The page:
Anjum Anand, TV series and cookery book success

Posted on In Focus Oct 2008 - by Tandoori Magazine
Anjum Anand, TV series and cookery book success

Anjum Anand proved a great success with her first TV series and cookery book last year. Now she’s back for more, as she tells Humayun Hussain.

With Indian Food Made Easy, of which both the TV series and the accompanying recipe book of the same name, proved to be one of the success stories of last year, the Indian cookery scene had a new star in its midst.

Anjum Anand was the first Indian cookery personality after Madhur Jaffrey to have made an impression on the public and even if the BBC is to be blamed for inexplicably not putting on an Indian face amongst its myriad of cookery shows over the years, it was still quite a coup for them. Not only was the series a success – pulling in two million viewers per show – but the cookery book of the same name made it onto the best seller lists. Anand as an overnight star.

“I was elated,” she admits. “But the funny thing is that you don’t anything for sure before it’s been broadcast. I had no idea whether I was going to be any good, bad or even gage how the public will react towards you. It was a very intense experience and I never took it for granted that it was all going to be a success.”

Nevertheless, just to get to the point of even being commissioned, was a frustrating experience for Anand.
“Nobody wanted to take a chance with a series on Indian cooking,” she notes. “I’d originally had meetings with the BBC four years ago, but it came to nothing. There are so many Indian chefs, food writers and practitioners out there, not to mention the huge interest in Indian cooking so it’s very short-sighted for the media not to recognise that and give them more exposure.”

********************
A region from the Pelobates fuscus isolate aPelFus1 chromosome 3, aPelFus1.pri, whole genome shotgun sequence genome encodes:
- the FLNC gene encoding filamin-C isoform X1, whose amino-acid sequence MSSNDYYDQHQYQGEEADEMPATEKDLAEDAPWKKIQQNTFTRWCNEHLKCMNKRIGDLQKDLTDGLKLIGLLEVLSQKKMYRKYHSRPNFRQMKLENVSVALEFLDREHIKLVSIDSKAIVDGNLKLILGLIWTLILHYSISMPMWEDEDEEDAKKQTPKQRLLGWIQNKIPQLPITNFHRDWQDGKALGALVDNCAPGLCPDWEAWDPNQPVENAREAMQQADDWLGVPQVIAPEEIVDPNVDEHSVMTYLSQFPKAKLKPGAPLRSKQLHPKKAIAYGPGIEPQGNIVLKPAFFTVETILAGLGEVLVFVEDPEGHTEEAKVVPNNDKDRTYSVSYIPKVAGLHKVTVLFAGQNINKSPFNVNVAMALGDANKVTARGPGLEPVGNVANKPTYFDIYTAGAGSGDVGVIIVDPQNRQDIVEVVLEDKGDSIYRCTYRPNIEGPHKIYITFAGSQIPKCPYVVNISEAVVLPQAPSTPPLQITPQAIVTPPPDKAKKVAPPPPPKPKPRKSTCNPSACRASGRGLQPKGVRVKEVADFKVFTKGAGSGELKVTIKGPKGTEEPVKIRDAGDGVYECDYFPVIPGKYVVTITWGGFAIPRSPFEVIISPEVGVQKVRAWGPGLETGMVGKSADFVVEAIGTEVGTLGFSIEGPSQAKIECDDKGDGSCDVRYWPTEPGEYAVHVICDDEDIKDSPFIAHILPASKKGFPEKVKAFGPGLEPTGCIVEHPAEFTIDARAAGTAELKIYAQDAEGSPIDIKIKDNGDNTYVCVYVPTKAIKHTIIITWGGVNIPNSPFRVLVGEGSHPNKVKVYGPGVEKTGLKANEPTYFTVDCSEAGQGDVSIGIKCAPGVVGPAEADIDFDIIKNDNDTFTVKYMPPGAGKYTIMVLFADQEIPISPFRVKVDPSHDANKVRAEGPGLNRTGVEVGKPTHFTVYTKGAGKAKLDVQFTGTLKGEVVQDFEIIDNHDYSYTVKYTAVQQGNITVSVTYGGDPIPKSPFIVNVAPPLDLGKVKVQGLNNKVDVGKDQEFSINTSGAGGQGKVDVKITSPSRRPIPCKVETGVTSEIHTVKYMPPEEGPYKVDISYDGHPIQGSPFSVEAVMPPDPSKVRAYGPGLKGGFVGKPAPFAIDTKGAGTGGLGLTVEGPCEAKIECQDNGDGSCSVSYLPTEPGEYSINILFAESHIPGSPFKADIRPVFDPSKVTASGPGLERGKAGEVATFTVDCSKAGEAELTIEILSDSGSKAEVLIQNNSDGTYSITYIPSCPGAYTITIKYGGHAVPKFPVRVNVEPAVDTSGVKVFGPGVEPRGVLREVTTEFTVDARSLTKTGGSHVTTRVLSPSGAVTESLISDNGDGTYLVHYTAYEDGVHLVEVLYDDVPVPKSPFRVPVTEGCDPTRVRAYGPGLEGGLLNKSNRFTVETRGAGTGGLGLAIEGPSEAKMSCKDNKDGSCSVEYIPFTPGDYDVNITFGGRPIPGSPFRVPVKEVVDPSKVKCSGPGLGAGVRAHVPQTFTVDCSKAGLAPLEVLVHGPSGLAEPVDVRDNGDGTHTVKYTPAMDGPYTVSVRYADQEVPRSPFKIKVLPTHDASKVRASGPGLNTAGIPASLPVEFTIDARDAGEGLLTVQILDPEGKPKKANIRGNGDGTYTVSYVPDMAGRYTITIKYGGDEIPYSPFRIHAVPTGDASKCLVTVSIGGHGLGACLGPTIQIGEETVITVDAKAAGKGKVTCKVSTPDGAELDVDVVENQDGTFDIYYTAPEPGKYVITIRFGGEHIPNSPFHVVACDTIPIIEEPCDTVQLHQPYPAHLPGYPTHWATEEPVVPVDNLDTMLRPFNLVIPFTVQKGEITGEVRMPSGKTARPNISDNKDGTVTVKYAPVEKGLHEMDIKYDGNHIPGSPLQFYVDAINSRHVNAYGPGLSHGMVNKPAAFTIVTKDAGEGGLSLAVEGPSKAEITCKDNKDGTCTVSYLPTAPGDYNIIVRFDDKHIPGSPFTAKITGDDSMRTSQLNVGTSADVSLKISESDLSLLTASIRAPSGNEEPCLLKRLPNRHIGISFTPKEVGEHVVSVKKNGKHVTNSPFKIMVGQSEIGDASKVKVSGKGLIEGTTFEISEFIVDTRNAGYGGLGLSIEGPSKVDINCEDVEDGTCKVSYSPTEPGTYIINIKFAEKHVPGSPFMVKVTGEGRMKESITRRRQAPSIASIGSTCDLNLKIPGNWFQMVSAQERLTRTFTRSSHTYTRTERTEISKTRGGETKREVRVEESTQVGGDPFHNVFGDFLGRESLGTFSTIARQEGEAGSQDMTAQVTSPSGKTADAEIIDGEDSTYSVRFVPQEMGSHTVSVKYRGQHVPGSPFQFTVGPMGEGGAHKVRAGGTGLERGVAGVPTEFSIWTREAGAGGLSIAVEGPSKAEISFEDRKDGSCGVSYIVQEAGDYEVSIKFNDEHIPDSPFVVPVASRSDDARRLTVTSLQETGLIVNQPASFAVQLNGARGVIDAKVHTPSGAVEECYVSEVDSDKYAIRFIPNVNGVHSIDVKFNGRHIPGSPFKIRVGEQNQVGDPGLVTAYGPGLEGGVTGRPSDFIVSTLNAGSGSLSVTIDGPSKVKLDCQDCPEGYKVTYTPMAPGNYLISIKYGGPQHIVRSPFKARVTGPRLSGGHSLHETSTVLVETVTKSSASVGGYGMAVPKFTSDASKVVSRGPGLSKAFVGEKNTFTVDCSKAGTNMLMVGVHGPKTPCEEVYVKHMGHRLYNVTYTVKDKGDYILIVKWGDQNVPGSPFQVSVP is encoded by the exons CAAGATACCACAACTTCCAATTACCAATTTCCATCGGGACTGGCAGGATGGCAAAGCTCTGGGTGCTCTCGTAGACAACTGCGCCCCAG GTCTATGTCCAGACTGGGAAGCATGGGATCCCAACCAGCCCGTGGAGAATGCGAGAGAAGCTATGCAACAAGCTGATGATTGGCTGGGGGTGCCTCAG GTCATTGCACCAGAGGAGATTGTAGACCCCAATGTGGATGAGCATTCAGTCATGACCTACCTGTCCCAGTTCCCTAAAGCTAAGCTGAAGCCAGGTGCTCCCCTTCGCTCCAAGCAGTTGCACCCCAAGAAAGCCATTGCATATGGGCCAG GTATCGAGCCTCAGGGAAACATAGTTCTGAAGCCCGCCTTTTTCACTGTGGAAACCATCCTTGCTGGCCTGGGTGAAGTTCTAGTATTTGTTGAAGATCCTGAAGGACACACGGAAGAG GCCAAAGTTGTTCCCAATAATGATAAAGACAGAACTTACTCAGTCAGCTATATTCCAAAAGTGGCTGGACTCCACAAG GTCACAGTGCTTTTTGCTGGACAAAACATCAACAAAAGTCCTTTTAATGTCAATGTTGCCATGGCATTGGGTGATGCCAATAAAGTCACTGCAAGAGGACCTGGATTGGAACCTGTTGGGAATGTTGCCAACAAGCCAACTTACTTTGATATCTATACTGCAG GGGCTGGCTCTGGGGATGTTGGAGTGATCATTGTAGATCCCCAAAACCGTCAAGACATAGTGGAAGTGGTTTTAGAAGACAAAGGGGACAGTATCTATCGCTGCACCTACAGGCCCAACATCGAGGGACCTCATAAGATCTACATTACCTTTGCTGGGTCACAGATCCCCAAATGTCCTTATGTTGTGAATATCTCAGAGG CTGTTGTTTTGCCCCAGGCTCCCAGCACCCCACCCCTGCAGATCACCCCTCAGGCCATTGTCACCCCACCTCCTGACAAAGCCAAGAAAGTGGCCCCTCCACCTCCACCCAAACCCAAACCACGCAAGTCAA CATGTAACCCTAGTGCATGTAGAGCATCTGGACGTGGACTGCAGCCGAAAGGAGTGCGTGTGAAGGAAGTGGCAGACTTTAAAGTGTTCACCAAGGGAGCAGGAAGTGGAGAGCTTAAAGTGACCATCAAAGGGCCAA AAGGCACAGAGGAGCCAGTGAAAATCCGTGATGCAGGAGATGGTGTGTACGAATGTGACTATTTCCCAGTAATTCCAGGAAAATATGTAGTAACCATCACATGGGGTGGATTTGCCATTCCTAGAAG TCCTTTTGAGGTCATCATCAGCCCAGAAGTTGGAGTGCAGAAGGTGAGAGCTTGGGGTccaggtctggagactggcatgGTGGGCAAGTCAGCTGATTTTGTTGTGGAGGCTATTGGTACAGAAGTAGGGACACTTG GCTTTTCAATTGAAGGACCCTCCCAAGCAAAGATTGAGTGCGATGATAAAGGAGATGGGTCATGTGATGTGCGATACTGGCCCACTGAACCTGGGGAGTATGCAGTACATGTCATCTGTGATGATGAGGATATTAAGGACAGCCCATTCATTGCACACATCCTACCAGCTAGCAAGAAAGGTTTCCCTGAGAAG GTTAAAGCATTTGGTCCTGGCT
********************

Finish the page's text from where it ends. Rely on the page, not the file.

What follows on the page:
In the end, when the BBC finally nailed her as the presenter, they were singing from the same hymn sheet.
“My mission,” as Anand puts it, “was to try and make viewers understand that Indian food doesn’t have to take hours to prepare, while at the same time being simple and flavoursome. Otherwise, I didn’t thinks that people would be motivated enough to go into the kitchen and cook.”

With the second series – scheduled to be broadcast on BBC 2 in November – the idea was to keep things straightforward in terms of the recipes and cooking methods, but with the proviso that it takes a more in-depth approach and with stronger regional leanings.

“Rather than focussing on chefs,” says Anand, “what we did was to look at the different communities that make up India, but here in the UK. So we looked at people living in cities like Leicester, Bradford and others, and what they cooked at home – whether it’s Kashmiri lamb or Goan-style pork.”

In the new book dishes range from mint paneer tikka to fish and green mango curry, Bengali fish stew, coconut chicken fry, Lahori lamb and green beans with lentils, along with desserts such as sweet angel vermicelli with orange cream.

Though it remains to be seen whether a third series will be commissioned by the BBC or not, Anand offers an interesting trajectory on how Indian cooking has taken off in the UK.

“Some people have been critical of the fact that when Indian food was first introduced to this country several decades ago,” she adds, “it wasn’t authentic enough. My own perspective is that had Indian food been totally authentic and robust, the indigenous people would not have taken to it in the way they have done. It was understandable that it was pared down.

However, as time has gone by and people have travelled more to the subcontinent and become more familiar with Indian food, their palate has also got more used to authentic and regional fare. That development has been very important so that new diners can be more discerning and gradually get to know what Indian food is all about.”

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